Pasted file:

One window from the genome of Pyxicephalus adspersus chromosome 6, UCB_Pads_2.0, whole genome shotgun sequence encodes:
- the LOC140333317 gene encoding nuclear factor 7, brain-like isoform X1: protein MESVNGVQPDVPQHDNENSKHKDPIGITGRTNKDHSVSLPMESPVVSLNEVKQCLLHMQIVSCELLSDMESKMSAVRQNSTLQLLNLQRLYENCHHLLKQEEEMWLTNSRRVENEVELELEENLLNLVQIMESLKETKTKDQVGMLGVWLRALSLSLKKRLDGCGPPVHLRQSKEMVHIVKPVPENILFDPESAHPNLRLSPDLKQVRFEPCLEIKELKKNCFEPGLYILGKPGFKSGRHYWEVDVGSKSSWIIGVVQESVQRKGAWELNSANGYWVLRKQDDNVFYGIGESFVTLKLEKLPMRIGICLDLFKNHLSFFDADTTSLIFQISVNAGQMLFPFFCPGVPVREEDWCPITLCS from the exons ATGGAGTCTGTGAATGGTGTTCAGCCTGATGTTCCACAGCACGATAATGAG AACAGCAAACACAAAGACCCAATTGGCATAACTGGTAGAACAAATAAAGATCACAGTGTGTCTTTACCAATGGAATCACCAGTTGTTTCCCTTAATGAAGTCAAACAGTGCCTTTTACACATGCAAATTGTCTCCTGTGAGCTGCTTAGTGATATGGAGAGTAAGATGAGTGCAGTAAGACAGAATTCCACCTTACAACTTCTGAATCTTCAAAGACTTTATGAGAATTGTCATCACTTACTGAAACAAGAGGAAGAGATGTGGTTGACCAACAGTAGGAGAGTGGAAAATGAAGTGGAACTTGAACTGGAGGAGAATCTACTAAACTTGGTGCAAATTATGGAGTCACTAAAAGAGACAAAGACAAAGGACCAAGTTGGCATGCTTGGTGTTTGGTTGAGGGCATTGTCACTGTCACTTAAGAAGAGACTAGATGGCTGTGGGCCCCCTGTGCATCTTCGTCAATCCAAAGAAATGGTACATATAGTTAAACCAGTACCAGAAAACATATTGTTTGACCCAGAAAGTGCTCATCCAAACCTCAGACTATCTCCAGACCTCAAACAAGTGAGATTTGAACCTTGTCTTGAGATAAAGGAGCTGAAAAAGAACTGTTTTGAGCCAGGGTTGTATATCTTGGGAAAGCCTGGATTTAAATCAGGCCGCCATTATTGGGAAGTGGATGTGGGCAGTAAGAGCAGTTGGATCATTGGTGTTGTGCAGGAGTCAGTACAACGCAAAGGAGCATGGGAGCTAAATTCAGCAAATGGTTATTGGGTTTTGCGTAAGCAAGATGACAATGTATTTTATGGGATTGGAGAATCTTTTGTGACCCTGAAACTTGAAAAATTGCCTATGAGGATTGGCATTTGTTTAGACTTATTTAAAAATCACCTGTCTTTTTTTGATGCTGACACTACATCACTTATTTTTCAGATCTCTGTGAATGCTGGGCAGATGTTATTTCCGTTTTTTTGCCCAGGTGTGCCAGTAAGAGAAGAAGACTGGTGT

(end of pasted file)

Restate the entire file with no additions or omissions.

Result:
One window from the genome of Pyxicephalus adspersus chromosome 6, UCB_Pads_2.0, whole genome shotgun sequence encodes:
- the LOC140333317 gene encoding nuclear factor 7, brain-like isoform X1: protein MESVNGVQPDVPQHDNENSKHKDPIGITGRTNKDHSVSLPMESPVVSLNEVKQCLLHMQIVSCELLSDMESKMSAVRQNSTLQLLNLQRLYENCHHLLKQEEEMWLTNSRRVENEVELELEENLLNLVQIMESLKETKTKDQVGMLGVWLRALSLSLKKRLDGCGPPVHLRQSKEMVHIVKPVPENILFDPESAHPNLRLSPDLKQVRFEPCLEIKELKKNCFEPGLYILGKPGFKSGRHYWEVDVGSKSSWIIGVVQESVQRKGAWELNSANGYWVLRKQDDNVFYGIGESFVTLKLEKLPMRIGICLDLFKNHLSFFDADTTSLIFQISVNAGQMLFPFFCPGVPVREEDWCPITLCS from the exons ATGGAGTCTGTGAATGGTGTTCAGCCTGATGTTCCACAGCACGATAATGAG AACAGCAAACACAAAGACCCAATTGGCATAACTGGTAGAACAAATAAAGATCACAGTGTGTCTTTACCAATGGAATCACCAGTTGTTTCCCTTAATGAAGTCAAACAGTGCCTTTTACACATGCAAATTGTCTCCTGTGAGCTGCTTAGTGATATGGAGAGTAAGATGAGTGCAGTAAGACAGAATTCCACCTTACAACTTCTGAATCTTCAAAGACTTTATGAGAATTGTCATCACTTACTGAAACAAGAGGAAGAGATGTGGTTGACCAACAGTAGGAGAGTGGAAAATGAAGTGGAACTTGAACTGGAGGAGAATCTACTAAACTTGGTGCAAATTATGGAGTCACTAAAAGAGACAAAGACAAAGGACCAAGTTGGCATGCTTGGTGTTTGGTTGAGGGCATTGTCACTGTCACTTAAGAAGAGACTAGATGGCTGTGGGCCCCCTGTGCATCTTCGTCAATCCAAAGAAATGGTACATATAGTTAAACCAGTACCAGAAAACATATTGTTTGACCCAGAAAGTGCTCATCCAAACCTCAGACTATCTCCAGACCTCAAACAAGTGAGATTTGAACCTTGTCTTGAGATAAAGGAGCTGAAAAAGAACTGTTTTGAGCCAGGGTTGTATATCTTGGGAAAGCCTGGATTTAAATCAGGCCGCCATTATTGGGAAGTGGATGTGGGCAGTAAGAGCAGTTGGATCATTGGTGTTGTGCAGGAGTCAGTACAACGCAAAGGAGCATGGGAGCTAAATTCAGCAAATGGTTATTGGGTTTTGCGTAAGCAAGATGACAATGTATTTTATGGGATTGGAGAATCTTTTGTGACCCTGAAACTTGAAAAATTGCCTATGAGGATTGGCATTTGTTTAGACTTATTTAAAAATCACCTGTCTTTTTTTGATGCTGACACTACATCACTTATTTTTCAGATCTCTGTGAATGCTGGGCAGATGTTATTTCCGTTTTTTTGCCCAGGTGTGCCAGTAAGAGAAGAAGACTGGTGT